|Publication number||US4903911 A|
|Application number||US 07/261,686|
|Publication date||Feb 27, 1990|
|Filing date||Oct 24, 1988|
|Priority date||Oct 24, 1988|
|Publication number||07261686, 261686, US 4903911 A, US 4903911A, US-A-4903911, US4903911 A, US4903911A|
|Inventors||Arnold L. Sepka|
|Original Assignee||The Eureka Company|
|Export Citation||BiBTeX, EndNote, RefMan|
|Patent Citations (8), Referenced by (13), Classifications (10), Legal Events (8)|
|External Links: USPTO, USPTO Assignment, Espacenet|
The present invention relates to a central vacuum cleaning system and more particularly to a hose reel for transporting an approximately 30-35 foot hose length from room to room in a house or building equipped with a central vacuum system, as well as storing the hose in a minimum of space. A central vacuum system is well known which has a main vacuum apparatus, such as the motor housing, and a dirt receptacle mounted in a centralized area of the building. The main unit is connected to the various rooms in the building with an air-tight, rigid tubing system which is generally concealed within the walls of the building. The tubing for each room terminates with a special wall mount hose receptacle to which a flexible hose is attached for vacuuming the various rooms in the building. Of course, the flexible hose is connected at one end to various cleaning attachments while the other end is inserted into the vacuum wall receptacle. Consequently, the coupling between the flexible hose and the rigid tubing of the central vacuum system creates an air-tight seal between the hose end and the wall receptacle. A switch mechanism is employed to activate the motor in the main vacuum system, thus creating a suction for vacuuming the various rooms in the building.
It is a principle feature of the present invention to overcome the problem of storing and transporting the lengthy flexible hose that is required in central vacuum systems. Because of the extraordinary length of the hose and the rather large diameter of the hose itself, the usual coiling arrangement of vacuum cleaner hoses employed on smaller portable cleaning devices is not applicable to a central vacuum system. Consequently, the movement of this lengthy hose without kinking, as well as uncoiling, presents a difficult task to the ordinary user. Furthermore, the transport of the central vacuum system hose from room to room also is difficult.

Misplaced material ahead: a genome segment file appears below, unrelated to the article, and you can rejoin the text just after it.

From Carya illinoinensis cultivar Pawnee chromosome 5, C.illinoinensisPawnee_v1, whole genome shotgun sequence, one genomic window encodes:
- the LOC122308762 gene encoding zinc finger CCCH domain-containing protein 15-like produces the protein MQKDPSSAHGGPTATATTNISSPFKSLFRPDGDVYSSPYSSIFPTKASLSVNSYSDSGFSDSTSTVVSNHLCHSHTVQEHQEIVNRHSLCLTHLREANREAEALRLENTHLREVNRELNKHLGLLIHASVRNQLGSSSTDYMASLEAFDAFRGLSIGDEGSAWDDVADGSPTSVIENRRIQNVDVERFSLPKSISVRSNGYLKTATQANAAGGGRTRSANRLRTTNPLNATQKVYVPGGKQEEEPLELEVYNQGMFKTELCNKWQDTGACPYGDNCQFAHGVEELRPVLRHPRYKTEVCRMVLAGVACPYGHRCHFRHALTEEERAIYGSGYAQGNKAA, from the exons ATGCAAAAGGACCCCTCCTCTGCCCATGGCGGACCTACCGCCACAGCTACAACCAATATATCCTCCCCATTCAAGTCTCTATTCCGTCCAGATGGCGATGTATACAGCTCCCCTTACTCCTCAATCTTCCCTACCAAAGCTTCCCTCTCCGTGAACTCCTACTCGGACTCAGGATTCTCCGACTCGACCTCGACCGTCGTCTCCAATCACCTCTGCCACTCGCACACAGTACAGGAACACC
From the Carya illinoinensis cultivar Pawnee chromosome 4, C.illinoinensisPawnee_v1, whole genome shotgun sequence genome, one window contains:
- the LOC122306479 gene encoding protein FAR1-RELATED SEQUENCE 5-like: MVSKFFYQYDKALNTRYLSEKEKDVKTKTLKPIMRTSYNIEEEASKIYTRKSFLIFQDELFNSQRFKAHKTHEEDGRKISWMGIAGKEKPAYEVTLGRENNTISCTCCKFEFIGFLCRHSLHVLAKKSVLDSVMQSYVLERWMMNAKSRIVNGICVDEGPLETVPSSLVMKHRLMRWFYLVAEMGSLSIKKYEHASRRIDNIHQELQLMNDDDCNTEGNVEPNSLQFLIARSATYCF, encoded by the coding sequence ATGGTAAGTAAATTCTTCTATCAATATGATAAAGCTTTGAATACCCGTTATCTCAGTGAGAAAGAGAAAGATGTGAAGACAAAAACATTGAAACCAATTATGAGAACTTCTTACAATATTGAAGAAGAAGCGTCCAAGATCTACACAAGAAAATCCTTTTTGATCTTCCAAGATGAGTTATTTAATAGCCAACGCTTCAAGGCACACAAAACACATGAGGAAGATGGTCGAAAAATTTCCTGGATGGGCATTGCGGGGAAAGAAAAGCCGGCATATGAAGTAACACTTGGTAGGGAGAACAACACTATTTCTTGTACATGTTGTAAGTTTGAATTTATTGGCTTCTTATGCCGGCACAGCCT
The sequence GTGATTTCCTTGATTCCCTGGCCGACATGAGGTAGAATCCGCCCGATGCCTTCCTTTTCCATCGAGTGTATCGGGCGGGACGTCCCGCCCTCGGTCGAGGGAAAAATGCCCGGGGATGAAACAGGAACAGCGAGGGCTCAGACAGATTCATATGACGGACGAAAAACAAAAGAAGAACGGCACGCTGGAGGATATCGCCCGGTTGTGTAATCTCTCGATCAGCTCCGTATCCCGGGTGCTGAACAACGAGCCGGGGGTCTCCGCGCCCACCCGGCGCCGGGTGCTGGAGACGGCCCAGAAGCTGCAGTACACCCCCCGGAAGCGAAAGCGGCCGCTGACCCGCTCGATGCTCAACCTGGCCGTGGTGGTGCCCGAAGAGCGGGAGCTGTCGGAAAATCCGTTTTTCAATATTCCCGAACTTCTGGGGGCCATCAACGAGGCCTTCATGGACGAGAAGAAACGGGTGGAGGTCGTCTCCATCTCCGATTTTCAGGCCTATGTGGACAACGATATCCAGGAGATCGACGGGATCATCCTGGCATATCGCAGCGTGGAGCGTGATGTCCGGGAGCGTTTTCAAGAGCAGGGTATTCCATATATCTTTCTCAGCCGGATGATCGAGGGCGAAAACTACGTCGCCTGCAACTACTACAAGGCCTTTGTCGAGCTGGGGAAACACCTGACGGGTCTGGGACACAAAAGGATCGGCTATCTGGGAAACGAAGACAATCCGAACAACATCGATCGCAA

The present invention overcomes the problem of both transport of the lengthy flexible hose as well as storage. In the case of the latter, the present arrangement permits the hose to be coiled on a reel in a simple and rapid manner and hung on a hook or other projection on the wall of the closet, thus taking up a minimum of space in the closet.
A further feature of the present invention is to provide a means for preventing the hose from uncoiling by accident after it has been coiled on the reel.
Another feature of the present invention is to provide spaced discs or flanges forming a reel in which one of the flanges discs is provided with an opening through which a rigid hose connector end is placed therethrough and thereby can function as a handle for cranking the reel, and at the same time functions as a securement for one end of the hose.
It is a further object of the present invention to provide a vacuum cleaner hose reel which is light in weight, and inexpensive to manufacture, and is provided with a stand which also functions as both a handle and a support member for hanging the hose reel on the wall of a closet.
In order that the present invention will be more clearly understood, it will now be disclosed in greater detail with reference to the accompanying drawings in which:
FIG. 1 is a perspective view of the hose reel and hose for the central vacuum system constructed in accordance with the teachings or the present invention.
FIG. 2 is a side elevational view taken along the lines 2--2 of FIG. 1.
FIG. 3 is a front elevation view thereof with a few turns of the vacuum hose on the axle of the reel.
FIG. 4 is an enlarged partial sectional view of the hose reel alone.
FIG. 5 is a side elevational view similar to that shown in FIG. 2 with assembly suspended from a wall hook, and
FIG. 6 is a perspective view of the hose reel and hose being transported by the user.